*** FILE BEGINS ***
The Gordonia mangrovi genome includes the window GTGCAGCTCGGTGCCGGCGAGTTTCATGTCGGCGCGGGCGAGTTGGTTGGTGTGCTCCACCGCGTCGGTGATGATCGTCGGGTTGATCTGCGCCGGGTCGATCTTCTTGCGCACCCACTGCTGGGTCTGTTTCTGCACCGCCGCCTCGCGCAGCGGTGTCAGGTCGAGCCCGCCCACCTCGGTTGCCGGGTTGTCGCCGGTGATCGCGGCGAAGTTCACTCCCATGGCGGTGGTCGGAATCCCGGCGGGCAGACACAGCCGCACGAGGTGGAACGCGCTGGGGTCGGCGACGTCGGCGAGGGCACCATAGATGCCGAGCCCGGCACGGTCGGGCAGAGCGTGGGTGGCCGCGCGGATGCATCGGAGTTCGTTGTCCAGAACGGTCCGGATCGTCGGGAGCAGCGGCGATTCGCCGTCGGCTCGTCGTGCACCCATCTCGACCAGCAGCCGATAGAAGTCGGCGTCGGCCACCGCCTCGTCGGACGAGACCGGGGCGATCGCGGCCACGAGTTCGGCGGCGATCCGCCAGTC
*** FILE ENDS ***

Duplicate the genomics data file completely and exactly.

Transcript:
The Gordonia mangrovi genome includes the window GTGCAGCTCGGTGCCGGCGAGTTTCATGTCGGCGCGGGCGAGTTGGTTGGTGTGCTCCACCGCGTCGGTGATGATCGTCGGGTTGATCTGCGCCGGGTCGATCTTCTTGCGCACCCACTGCTGGGTCTGTTTCTGCACCGCCGCCTCGCGCAGCGGTGTCAGGTCGAGCCCGCCCACCTCGGTTGCCGGGTTGTCGCCGGTGATCGCGGCGAAGTTCACTCCCATGGCGGTGGTCGGAATCCCGGCGGGCAGACACAGCCGCACGAGGTGGAACGCGCTGGGGTCGGCGACGTCGGCGAGGGCACCATAGATGCCGAGCCCGGCACGGTCGGGCAGAGCGTGGGTGGCCGCGCGGATGCATCGGAGTTCGTTGTCCAGAACGGTCCGGATCGTCGGGAGCAGCGGCGATTCGCCGTCGGCTCGTCGTGCACCCATCTCGACCAGCAGCCGATAGAAGTCGGCGTCGGCCACCGCCTCGTCGGACGAGACCGGGGCGATCGCGGCCACGAGTTCGGCGGCGATCCGCCAGTC